Several years ago, for WorkersCompensation.com, I wrote an article entitled, “I Want to be in Workers’ Compensation When I Grow Up,” addressing the talent crisis facing our industry. The piece was titled as such because the phrase didn’t exist anywhere on the internet. Most of us in the industry know workers’ compensation is facing a talent shortage and it’s been aptly stated that, “[t]he only way to address [it] is to close the talent gap by investing in younger generations of workers.” Younger Generation Z workers are increasingly engaged in volunteering, and they tend to have a more favorable perception of employers that offer volunteer opportunities. Data shows 87% of Generation Z considers companies that offer employee volunteer opportunities strengthen the community, 79% feel such companies would be a good place to work, and 72% would work for organizations that offer that offer chances to volunteer. As a recent Deloitte piece put it, “[t]o win the hearts of Generation Z, companies and employers will need to highlight their efforts to be [good citizens].”

Companies in the workers’ compensation space can win the hearts of a younger generation by supporting and aligning with industry-associated charitable organizations and offer programs and partnerships to provide opportunities for volunteering and giving back. Small efforts here could go a long way in the recruitment and retention of a younger workforce who increasingly hold meaning and values as paramount considerations in their career selection.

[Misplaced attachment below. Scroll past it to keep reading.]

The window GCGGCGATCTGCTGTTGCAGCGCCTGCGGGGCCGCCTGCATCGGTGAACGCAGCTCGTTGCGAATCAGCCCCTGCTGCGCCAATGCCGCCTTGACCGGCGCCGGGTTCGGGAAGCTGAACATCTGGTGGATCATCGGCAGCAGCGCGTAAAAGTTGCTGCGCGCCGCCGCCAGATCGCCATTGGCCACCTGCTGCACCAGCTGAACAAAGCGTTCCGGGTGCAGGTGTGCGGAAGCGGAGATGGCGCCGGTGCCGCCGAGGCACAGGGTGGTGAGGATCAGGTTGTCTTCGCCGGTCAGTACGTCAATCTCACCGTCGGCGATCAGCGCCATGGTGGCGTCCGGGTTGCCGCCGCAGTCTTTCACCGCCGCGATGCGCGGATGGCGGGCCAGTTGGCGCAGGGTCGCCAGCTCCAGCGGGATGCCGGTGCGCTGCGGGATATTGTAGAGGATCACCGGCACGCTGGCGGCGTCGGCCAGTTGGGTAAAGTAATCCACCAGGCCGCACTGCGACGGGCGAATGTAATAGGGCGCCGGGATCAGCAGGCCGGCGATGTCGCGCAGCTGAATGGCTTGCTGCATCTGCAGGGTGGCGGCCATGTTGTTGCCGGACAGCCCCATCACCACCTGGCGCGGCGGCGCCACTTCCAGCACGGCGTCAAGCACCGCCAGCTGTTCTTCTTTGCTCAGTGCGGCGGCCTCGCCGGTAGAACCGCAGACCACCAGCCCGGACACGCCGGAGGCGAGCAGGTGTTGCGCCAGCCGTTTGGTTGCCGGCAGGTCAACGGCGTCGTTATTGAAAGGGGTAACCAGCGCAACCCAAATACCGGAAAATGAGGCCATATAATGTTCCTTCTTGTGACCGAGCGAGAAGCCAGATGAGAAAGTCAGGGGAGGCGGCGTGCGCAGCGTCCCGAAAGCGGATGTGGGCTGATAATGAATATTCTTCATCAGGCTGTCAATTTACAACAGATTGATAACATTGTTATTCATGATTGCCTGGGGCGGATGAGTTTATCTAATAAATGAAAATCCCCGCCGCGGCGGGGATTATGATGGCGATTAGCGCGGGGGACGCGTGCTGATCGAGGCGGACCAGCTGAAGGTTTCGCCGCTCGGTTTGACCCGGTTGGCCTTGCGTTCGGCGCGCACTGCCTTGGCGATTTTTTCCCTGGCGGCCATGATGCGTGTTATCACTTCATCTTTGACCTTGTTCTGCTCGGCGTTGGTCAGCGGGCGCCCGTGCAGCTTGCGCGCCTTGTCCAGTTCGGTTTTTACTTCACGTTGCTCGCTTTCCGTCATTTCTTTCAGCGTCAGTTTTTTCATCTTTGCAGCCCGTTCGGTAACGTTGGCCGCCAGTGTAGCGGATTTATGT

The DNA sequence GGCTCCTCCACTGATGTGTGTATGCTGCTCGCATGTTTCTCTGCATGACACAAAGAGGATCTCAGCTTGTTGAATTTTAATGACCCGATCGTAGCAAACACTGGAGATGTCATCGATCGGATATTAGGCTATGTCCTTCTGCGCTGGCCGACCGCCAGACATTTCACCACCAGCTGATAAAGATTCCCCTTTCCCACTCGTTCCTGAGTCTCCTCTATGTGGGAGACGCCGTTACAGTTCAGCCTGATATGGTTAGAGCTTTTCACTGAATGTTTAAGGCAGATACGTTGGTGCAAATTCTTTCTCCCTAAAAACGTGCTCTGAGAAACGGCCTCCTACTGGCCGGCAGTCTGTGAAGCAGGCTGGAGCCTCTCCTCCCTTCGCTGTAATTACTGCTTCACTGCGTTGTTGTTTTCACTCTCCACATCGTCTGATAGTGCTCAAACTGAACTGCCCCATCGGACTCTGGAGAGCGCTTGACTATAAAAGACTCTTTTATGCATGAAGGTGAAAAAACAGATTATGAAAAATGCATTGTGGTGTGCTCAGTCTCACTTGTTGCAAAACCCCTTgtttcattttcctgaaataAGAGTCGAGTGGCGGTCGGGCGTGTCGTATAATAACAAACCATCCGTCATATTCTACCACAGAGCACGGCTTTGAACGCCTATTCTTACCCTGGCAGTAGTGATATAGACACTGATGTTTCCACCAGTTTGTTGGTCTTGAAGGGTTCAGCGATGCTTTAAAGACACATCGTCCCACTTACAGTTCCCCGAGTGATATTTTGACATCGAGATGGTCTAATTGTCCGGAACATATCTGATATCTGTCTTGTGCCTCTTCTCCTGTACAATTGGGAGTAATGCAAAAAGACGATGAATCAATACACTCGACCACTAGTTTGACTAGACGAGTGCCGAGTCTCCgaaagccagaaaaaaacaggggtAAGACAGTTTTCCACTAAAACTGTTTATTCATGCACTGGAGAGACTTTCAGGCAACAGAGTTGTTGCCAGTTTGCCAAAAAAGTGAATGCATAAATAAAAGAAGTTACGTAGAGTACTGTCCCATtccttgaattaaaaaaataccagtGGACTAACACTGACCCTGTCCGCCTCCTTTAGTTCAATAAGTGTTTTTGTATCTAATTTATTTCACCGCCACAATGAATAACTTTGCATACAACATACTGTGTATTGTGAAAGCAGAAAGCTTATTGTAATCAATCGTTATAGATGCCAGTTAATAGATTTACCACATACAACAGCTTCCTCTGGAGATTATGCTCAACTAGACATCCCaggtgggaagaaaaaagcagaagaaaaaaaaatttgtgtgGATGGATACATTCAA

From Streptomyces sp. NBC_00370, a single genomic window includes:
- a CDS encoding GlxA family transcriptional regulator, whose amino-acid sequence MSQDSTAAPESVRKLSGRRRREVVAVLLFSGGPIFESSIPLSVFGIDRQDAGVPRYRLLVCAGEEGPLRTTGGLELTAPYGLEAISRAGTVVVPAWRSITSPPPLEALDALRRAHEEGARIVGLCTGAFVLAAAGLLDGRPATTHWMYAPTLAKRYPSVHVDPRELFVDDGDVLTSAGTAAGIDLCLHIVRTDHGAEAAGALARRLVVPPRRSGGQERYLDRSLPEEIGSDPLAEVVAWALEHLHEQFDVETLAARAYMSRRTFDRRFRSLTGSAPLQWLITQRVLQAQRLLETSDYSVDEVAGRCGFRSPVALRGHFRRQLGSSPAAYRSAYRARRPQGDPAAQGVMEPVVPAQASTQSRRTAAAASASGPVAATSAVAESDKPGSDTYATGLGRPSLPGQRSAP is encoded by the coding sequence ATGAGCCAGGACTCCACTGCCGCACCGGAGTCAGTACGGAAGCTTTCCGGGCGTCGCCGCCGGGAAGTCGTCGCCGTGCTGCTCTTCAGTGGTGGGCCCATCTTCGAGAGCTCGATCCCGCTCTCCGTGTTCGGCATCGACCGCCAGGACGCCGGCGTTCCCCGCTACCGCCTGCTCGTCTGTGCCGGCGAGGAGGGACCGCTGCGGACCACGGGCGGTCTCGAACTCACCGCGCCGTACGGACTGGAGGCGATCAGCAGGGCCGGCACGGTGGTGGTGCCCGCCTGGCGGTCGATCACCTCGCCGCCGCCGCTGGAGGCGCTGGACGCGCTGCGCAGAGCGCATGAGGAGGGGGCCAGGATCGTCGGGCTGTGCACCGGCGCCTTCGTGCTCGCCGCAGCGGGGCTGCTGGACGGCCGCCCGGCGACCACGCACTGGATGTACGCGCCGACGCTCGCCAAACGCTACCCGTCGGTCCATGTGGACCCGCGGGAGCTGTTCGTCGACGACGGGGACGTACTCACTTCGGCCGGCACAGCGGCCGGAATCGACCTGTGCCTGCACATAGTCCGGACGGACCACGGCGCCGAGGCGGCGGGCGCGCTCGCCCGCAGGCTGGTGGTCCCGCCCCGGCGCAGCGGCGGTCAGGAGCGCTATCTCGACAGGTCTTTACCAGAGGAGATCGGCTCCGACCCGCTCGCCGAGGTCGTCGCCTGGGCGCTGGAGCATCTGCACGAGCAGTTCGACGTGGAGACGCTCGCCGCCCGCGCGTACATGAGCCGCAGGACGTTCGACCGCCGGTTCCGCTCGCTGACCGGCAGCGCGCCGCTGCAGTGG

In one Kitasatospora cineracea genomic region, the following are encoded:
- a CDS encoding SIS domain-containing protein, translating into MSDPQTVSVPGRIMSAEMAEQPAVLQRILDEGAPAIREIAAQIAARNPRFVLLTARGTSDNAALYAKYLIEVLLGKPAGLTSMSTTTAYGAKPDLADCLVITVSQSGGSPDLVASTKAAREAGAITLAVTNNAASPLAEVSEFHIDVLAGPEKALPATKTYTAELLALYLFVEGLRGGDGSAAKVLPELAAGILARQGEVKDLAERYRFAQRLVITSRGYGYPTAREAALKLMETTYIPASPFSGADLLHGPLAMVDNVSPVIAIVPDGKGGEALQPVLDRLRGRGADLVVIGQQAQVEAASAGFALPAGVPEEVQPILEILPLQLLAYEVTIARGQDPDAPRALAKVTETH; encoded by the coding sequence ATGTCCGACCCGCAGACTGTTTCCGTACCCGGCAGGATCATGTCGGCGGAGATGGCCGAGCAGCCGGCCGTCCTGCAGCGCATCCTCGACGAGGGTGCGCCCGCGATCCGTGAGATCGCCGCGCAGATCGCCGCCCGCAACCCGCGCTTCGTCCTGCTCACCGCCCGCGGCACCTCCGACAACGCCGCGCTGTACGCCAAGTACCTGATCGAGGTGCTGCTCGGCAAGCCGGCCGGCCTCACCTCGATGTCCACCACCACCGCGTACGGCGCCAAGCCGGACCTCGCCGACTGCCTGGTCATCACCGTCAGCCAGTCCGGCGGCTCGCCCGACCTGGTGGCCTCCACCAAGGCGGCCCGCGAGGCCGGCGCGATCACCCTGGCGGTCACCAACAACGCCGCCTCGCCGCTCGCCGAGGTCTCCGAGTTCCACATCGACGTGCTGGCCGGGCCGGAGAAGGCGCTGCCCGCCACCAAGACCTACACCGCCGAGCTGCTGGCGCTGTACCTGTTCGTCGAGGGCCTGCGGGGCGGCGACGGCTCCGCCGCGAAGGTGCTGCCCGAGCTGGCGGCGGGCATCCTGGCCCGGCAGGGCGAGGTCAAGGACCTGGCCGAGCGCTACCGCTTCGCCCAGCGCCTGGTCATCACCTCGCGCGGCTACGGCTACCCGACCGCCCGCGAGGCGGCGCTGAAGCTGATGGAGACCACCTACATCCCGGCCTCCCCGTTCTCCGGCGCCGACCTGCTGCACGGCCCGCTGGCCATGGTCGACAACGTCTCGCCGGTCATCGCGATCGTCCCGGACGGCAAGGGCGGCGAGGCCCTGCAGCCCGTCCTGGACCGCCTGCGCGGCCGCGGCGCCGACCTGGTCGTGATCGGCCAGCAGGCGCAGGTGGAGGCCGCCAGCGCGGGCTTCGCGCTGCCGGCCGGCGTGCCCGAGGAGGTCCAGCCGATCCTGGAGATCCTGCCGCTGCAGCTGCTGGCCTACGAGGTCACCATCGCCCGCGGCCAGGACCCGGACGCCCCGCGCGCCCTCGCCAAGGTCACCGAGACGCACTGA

Flipping the Script in Workers’ Compensation

A Deloitte talent survey indicated with respect to careers in insurance that, “…the sector has a boring and old-fashioned image…” However, those in the workers’ compensation industry know we’re a dynamic and vibrant community with an altruistic mission. The more we, as an industry, can do to showcase the good work we’re accomplishing – highlighted by volunteering with non-profits serving a greater good – we can flip the script around misperceptions of being stodgy and old-fashioned. This will increase attracting and retaining younger talent.